12 Books That Tackle Way More Than Meets The Eye

As an avid reader, I'm constantly surprised how new novels can still knock off our socks in unexpected ways. Sometimes it's subtle: a small character change can resonate with you and give you a completely new sense of the story. Other times it's a brutal, jarring shift that leaves you confused and unsure of the plot that you were so sure you saw coming. Regardless of the shift, we often (and delightfully) can find ourselves completely taken aback at how emotional, psychological, or intense the novel we're reading has just become, leaving the question: How the heck did that just happen?

The books below all deliver more punch than one might think by simply reading a back-of-the-book summary. Traditionally, they're coming of age stories, meet-cutes, hidden affairs, murder plots. Cleverly and skillfully, the author opens up this conventional plot to reveal a truly complex narrative that hits you right in the feels. As book-lovers, we're always looking for excuses to read more, and being surprised by a great story is something to revere.

If you're looking for a book to challenge all the expectations you have of how stories and novels work, check out these picks below:

This One Summer by Mariko and Jillian Tamaki

This One Summer is a graphic narrative that follows teenager Rose through her family's summer vacation. Together with her friend Windy, Rose copes with all the frustrations and tension that come with family drama. Rose also finds herself observing another drama unfolding at the beach: the relationship between her summer crush (the local drugstore clerk) and his pregnant girlfriend. Through these common tropes we find a deeper, more meaningful discussion: the struggle of being a good daughter, the early exposure to adult situations, the feeling of being caught between child and young adult. In between pages of beautifully drawn landscape, there's a deeper, complex story that will leave you aching.

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Fangirl by Rainbow Rowell

The going-away-to-college experience is a story told time again. How does one cope with new friends, loneliness, and self-confidence, all while juggling classes? Fangirl complicates this premise further: How does one cope with all these new experiences when one is still deeply entrenched in fandom and would rather live in Simon Snow's world? Rainbow Rowell's novel has been praised for celebrating real, relatable characters that mirror today's world. Cath is a modern product of the internet and fandom culture. Her new college experience is less frat parties and more overcoming social anxiety. It follows real angst and human issues, showcasing that reveals that these "fandom" types are actually funny and smart and complex people beyond the surface level obsessions.

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The Book of Unknown Americans by Cristina Henríquez

Maribel is a teenage girl suffering from a severe brain injury. She's also an illegal immigrant from Mexico, which makes healthcare and special education classes difficult to come by. Alma, Maribel's mother, quietly and determinedly navigates her family, even when they are faced with the overwhelming challenges of poverty, chronic illness, and deep loss. Maribel's story is one that is often overlooked or marginalized, but the bravery and power displayed in this novel will take your breath away. This is a novel that showcases the unwanted and unworthy and makes it beloved and important. You'll come to care about these two women and identify and sympathize with their struggle more than you could ever expect.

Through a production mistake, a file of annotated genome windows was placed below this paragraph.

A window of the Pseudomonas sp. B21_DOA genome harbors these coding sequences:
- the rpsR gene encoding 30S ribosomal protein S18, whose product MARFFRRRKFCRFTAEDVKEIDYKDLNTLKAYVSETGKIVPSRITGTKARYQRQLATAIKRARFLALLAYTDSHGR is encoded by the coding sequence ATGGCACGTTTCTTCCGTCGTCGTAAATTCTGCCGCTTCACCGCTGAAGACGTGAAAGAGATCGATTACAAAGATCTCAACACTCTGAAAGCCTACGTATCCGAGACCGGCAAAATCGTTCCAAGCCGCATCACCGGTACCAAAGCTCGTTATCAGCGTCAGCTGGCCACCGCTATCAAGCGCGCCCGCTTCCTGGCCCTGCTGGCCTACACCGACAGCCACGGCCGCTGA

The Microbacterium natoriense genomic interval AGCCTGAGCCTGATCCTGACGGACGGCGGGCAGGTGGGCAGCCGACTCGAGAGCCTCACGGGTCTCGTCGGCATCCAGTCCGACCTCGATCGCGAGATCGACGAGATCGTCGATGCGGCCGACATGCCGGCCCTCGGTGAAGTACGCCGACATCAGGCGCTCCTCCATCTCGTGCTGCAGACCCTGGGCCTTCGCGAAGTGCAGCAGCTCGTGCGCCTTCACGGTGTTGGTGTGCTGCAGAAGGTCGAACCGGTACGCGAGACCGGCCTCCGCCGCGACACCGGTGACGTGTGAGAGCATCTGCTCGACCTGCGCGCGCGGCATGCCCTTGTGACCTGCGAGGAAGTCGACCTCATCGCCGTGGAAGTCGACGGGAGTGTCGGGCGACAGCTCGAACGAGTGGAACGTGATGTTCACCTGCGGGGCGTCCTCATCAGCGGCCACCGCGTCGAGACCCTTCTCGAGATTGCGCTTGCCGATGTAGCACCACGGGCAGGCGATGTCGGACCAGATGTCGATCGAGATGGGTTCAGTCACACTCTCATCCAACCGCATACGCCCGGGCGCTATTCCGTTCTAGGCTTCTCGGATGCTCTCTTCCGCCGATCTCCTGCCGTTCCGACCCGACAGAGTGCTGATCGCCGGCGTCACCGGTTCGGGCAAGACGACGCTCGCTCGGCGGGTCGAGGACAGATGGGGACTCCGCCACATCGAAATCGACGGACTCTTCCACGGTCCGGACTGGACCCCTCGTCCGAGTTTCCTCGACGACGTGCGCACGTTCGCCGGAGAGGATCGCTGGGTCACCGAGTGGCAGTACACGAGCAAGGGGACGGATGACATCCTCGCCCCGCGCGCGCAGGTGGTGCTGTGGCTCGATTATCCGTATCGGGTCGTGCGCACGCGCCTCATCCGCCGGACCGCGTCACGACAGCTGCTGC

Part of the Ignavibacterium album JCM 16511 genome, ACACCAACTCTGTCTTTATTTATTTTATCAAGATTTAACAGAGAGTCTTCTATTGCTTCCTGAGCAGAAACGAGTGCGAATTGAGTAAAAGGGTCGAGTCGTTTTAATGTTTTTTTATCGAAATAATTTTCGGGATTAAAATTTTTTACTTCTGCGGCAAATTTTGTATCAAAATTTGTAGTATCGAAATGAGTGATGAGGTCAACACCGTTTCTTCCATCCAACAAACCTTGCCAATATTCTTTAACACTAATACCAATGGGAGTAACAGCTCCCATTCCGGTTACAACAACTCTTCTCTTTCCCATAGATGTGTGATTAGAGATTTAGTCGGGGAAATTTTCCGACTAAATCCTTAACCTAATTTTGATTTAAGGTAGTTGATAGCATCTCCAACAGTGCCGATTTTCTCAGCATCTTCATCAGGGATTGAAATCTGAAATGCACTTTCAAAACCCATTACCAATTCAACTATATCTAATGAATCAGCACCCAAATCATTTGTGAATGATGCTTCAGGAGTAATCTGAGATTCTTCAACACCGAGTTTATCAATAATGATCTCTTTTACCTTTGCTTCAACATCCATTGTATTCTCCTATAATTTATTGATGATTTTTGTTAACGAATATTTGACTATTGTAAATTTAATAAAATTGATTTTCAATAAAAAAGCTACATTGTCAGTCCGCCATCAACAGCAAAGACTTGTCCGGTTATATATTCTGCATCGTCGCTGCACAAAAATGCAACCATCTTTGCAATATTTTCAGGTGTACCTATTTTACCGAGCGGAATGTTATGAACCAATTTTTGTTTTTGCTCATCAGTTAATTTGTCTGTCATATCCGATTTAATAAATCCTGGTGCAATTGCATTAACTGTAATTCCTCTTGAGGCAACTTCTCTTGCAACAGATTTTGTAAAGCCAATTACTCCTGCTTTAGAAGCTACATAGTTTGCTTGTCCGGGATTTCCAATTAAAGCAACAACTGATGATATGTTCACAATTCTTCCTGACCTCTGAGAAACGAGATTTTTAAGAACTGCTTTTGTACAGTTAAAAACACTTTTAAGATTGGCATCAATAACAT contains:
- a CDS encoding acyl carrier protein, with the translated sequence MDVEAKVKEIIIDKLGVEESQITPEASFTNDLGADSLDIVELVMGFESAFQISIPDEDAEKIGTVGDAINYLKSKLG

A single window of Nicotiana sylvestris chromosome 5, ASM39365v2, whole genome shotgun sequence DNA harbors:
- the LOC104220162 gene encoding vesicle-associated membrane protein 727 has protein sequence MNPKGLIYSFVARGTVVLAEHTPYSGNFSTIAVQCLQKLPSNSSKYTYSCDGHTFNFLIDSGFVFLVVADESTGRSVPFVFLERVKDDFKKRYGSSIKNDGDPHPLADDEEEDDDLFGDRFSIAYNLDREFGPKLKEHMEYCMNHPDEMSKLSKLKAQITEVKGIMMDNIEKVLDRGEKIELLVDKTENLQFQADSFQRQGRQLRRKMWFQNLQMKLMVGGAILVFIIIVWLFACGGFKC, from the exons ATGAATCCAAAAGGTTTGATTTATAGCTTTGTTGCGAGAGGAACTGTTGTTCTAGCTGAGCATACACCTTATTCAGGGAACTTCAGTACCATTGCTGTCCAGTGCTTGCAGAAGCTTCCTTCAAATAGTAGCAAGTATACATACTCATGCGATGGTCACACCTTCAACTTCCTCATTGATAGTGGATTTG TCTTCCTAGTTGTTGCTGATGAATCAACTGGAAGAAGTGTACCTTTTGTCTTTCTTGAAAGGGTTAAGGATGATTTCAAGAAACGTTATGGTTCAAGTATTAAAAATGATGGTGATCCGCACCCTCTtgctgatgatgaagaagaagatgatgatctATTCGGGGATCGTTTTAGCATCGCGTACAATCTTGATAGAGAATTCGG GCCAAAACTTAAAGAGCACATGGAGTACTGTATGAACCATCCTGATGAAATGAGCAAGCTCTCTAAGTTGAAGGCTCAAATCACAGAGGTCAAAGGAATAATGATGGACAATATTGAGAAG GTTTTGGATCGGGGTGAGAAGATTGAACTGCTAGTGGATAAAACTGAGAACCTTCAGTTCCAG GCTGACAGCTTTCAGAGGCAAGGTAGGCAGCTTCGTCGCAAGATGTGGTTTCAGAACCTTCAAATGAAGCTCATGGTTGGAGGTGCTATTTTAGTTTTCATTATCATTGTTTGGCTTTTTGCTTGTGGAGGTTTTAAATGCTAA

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Juventud by Vanessa Blakeslee

Juventud is a novel all about trying to find the truth underneath the story that meets the eye. Growing up wealthy in Colombia, Mercedes life is all maids and private drivers until she falls in love with Manuel, a passionate activist. She begins to understand the suffering in her country and questions her own privileged upbringing. Through sudden, tense plot points, Mercedes comes to second guess everything she thought she knew about life in Colombia and creates a new life in the States. When she returns to Colombia, now an adult, she seeks out the truth of her adolescence, discovering that only more questions await. Mercedes' discovery is heavily rooted in questions of identity, culture, and religion. It's a deeply moving story that will leave you questioning your firmness in truth and reality.

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We Were Liars by E. Lockhart

What we know about Cadence, the main character in We Were Liars, is that she's been in an accident. She spends most of the book in a haze of amnesia, migraines and painkillers, attempting to piece together exactly what happened that one summer on her family's private Cape Cod island. We Were Liars has become known for its plot twists and unexpected reveals, but this book also tackles some seriously heavy issues: self-value, the dysfunctional family, and lying to protect the ones you love.